No Good Reason for School Cancellation Monday, Superintendent Says
By Brandi Makuski
The Stevens Point School District was one of the few in Central Wisconsin on Monday to keep running on schedule despite dangerously low wind chills.
Wausau and Waupaca were among the many districts who gave students off on what should have been the first day back to school after the winter break. With wind chills pushing 40 below zero in some spots, even Granite Peak shut down its slopes on Monday due to cold temps.
But students in Stevens Point did return to classes as scheduled Monday. Superintendent Attila Weninger said safety considerations are a top priority when looking at a school cancellation, but in this case the circumstances didn’t warrant closure.
“First of all the weather conditions are very different from last year,” Weninger said, referring to the 2014 Polar Vortex which shut down schools locally for two consecutive days and on more than one occasion. “The wind chill (on Monday) with gusts was going to be 35 below but was not a sustained temperature.”
Weninger also pointed out that school is Wisconsin Rapids was not canceled, despite much colder wind chills there.
The Stevens Point District didn’t have a large amount of snow accumulation, so drifting snow and icy roads would not be an issue for transporting kids to school, he added. Temperatures were expected to rise throughout the day, according to the National Weather Service, and weather was expected to be sunny- considerations Weninger said his office also took into account.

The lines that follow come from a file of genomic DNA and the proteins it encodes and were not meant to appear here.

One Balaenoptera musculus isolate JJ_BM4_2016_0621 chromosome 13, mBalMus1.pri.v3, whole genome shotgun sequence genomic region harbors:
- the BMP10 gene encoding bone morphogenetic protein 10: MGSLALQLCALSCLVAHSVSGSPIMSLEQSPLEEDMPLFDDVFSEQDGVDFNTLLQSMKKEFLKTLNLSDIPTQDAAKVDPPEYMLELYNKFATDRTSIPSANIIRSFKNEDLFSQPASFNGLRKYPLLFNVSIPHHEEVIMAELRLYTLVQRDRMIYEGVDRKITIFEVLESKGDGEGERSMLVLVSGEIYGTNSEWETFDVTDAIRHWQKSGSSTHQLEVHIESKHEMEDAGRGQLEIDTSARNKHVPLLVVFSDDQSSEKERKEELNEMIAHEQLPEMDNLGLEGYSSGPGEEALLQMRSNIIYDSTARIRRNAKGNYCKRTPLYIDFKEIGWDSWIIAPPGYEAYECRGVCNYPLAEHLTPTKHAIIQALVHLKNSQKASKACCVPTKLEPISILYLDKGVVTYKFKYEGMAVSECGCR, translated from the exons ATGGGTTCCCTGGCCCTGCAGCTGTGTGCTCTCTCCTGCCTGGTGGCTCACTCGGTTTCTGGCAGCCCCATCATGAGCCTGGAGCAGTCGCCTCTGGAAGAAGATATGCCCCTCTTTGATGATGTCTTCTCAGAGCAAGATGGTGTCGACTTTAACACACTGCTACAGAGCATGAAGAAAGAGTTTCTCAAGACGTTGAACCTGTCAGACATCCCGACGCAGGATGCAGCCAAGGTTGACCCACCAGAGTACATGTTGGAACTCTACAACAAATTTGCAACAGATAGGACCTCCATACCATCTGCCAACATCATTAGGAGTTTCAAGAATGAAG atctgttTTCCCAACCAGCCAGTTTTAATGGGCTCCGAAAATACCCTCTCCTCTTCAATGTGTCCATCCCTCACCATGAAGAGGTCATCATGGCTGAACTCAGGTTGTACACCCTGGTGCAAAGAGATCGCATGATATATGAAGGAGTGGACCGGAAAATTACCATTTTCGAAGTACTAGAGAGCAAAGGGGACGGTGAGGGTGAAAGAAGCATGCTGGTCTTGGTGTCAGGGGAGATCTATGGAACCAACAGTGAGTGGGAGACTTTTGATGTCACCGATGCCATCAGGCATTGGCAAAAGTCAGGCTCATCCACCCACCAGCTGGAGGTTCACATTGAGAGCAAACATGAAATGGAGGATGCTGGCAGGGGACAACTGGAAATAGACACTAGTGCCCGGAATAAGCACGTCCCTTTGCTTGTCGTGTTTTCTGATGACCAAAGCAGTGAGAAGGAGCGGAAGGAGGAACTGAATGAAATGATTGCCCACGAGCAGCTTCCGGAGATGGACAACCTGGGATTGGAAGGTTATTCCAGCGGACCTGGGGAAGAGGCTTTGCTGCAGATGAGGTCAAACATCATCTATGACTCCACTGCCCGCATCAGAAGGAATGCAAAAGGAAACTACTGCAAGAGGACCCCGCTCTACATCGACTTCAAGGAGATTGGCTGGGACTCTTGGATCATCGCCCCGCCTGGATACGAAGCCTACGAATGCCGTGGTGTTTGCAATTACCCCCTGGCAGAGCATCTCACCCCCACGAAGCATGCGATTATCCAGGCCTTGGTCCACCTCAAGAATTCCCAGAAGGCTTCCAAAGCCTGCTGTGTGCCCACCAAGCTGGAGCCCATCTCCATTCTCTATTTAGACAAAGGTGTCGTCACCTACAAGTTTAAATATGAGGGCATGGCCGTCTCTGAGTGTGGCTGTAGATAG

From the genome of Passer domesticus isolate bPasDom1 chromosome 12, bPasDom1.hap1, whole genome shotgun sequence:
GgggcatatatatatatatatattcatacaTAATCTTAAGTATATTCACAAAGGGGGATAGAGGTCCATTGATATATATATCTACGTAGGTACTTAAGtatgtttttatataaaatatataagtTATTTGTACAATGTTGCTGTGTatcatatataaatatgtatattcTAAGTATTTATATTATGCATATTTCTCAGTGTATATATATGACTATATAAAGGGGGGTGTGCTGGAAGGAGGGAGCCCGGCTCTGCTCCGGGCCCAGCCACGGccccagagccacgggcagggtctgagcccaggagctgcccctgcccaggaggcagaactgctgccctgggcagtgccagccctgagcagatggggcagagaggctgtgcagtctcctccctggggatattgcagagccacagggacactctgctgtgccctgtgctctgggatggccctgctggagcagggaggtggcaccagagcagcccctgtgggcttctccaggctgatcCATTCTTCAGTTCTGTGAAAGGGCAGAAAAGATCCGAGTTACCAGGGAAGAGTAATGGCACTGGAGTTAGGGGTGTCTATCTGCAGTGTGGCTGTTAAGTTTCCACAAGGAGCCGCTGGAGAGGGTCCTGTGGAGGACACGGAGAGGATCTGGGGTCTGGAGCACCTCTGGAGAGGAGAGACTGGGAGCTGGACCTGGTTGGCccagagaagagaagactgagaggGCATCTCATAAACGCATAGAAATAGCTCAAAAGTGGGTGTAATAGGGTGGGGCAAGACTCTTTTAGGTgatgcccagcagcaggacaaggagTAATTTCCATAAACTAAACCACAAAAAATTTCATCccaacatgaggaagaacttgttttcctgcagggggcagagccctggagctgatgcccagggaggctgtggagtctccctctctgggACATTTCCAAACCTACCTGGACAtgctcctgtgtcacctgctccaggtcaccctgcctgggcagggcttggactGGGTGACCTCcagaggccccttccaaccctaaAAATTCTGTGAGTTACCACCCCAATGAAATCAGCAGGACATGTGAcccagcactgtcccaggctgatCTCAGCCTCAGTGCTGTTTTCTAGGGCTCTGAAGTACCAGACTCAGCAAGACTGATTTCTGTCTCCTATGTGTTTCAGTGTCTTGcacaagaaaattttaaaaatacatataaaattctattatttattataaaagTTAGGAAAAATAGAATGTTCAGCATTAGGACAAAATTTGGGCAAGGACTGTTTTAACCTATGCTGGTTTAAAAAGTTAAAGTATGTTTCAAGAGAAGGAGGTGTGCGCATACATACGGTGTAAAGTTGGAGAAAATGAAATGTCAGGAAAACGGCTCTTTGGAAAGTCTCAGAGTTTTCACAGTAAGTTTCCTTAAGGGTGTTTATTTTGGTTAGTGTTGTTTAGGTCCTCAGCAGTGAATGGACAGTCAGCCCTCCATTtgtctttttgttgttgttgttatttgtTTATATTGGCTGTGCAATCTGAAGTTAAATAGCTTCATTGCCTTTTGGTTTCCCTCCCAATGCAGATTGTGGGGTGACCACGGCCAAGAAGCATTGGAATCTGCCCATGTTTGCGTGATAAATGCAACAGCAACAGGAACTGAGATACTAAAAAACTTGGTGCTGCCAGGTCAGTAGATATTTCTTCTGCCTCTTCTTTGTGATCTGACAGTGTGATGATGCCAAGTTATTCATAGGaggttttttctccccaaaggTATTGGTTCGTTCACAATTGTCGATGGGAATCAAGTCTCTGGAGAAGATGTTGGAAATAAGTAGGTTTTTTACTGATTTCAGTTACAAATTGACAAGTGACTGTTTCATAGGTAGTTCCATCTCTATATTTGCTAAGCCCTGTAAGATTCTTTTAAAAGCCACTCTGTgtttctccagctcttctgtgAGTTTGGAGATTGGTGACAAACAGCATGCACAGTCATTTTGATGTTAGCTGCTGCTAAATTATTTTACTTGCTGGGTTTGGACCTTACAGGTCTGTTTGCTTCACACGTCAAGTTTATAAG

Weninger said along with information from city and county emergency services, his office consults the National Weather Service, local doppler stations and the federal weather agency NOAA (National Oceanic and Atmospheric Administration) prior to deciding to close school, but also said the final decision is his alone.
Weninger said he approached the situation like a business owner.
“If I were a business, and I knew 85 to 90 percent of my customers were going to come in during this cold weather period, would I keep my business open? Absolutely I would; it’s the same here,” he said. “To call off schools, you’re affecting 1,000 employees, 7,500 kids; you’re affected thousands of parents who have to make daycare arrangements.”
Weninger said students who were kept home by their parents will not be penalized; a similar courtesy he extended last year during inclement weather.
“Parents could certainly keep their kids home from school if they felt conditions were unsafe,” he said. “Those kids will not be penalized, their absence will be marked as ‘excused’.”
District officials kept an eye on the weather throughout the weekend, he said, and ensured buildings and buses were in proper working order, but said the weather wasn’t extreme enough to warrant cancellation.
“I’d rather talk about why those districts didn’t have school,” he said. “I think that’s a more interesting story.”